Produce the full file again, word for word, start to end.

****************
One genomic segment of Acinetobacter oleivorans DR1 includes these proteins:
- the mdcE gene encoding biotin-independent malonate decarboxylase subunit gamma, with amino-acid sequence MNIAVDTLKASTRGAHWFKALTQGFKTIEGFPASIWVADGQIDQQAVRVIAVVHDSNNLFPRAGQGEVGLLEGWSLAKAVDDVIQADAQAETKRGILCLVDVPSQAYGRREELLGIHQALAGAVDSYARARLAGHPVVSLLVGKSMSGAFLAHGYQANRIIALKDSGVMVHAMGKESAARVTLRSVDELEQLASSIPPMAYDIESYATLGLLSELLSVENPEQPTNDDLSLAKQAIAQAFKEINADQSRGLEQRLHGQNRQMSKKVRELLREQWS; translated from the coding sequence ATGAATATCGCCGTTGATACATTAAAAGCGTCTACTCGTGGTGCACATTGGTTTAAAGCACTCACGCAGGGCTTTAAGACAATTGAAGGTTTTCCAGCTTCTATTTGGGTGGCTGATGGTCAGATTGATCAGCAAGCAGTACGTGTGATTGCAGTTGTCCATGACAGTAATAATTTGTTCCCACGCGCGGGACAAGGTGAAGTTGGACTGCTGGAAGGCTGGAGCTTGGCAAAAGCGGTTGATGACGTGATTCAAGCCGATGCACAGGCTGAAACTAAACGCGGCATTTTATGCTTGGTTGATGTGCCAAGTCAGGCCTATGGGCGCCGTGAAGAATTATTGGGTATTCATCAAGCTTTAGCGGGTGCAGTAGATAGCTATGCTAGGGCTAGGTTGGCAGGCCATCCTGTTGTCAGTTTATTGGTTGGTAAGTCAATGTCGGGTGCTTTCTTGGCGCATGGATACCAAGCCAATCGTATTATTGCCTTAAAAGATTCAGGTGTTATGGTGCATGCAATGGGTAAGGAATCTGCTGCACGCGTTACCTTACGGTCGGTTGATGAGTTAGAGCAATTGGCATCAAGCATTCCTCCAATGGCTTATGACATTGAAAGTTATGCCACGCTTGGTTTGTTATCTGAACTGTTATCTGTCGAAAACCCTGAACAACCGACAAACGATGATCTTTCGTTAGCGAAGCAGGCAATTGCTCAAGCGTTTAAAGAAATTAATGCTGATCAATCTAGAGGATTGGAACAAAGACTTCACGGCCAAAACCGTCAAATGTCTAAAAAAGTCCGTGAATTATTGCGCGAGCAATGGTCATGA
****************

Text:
One genomic segment of Acinetobacter oleivorans DR1 includes these proteins:
- the mdcE gene encoding biotin-independent malonate decarboxylase subunit gamma, with amino-acid sequence MNIAVDTLKASTRGAHWFKALTQGFKTIEGFPASIWVADGQIDQQAVRVIAVVHDSNNLFPRAGQGEVGLLEGWSLAKAVDDVIQADAQAETKRGILCLVDVPSQAYGRREELLGIHQALAGAVDSYARARLAGHPVVSLLVGKSMSGAFLAHGYQANRIIALKDSGVMVHAMGKESAARVTLRSVDELEQLASSIPPMAYDIESYATLGLLSELLSVENPEQPTNDDLSLAKQAIAQAFKEINADQSRGLEQRLHGQNRQMSKKVRELLREQWS; translated from the coding sequence ATGAATATCGCCGTTGATACATTAAAAGCGTCTACTCGTGGTGCACATTGGTTTAAAGCACTCACGCAGGGCTTTAAGACAATTGAAGGTTTTCCAGCTTCTATTTGGGTGGCTGATGGTCAGATTGATCAGCAAGCAGTACGTGTGATTGCAGTTGTCCATGACAGTAATAATTTGTTCCCACGCGCGGGACAAGGTGAAGTTGGACTGCTGGAAGGCTGGAGCTTGGCAAAAGCGGTTGATGACGTGATTCAAGCCGATGCACAGGCTGAAACTAAACGCGGCATTTTATGCTTGGTTGATGTGCCAAGTCAGGCCTATGGGCGCCGTGAAGAATTATTGGGTATTCATCAAGCTTTAGCGGGTGCAGTAGATAGCTATGCTAGGGCTAGGTTGGCAGGCCATCCTGTTGTCAGTTTATTGGTTGGTAAGTCAATGTCGGGTGCTTTCTTGGCGCATGGATACCAAGCCAATCGTATTATTGCCTTAAAAGATTCAGGTGTTATGGTGCATGCAATGGGTAAGGAATCTGCTGCACGCGTTACCTTACGGTCGGTTGATGAGTTAGAGCAATTGGCATCAAGCATTCCTCCAATGGCTTATGACATTGAAAGTTATGCCACGCTTGGTTTGTTATCTGAACTGTTATCTGTCGAAAACCCTGAACAACCGACAAACGATGATCTTTCGTTAGCGAAGCAGGCAATTGCTCAAGCGTTTAAAGAAATTAATGCTGATCAATCTAGAGGATTGGAACAAAGACTTCACGGCCAAAACCGTCAAATGTCTAAAAAAGTCCGTGAATTATTGCGCGAGCAATGGTCATGA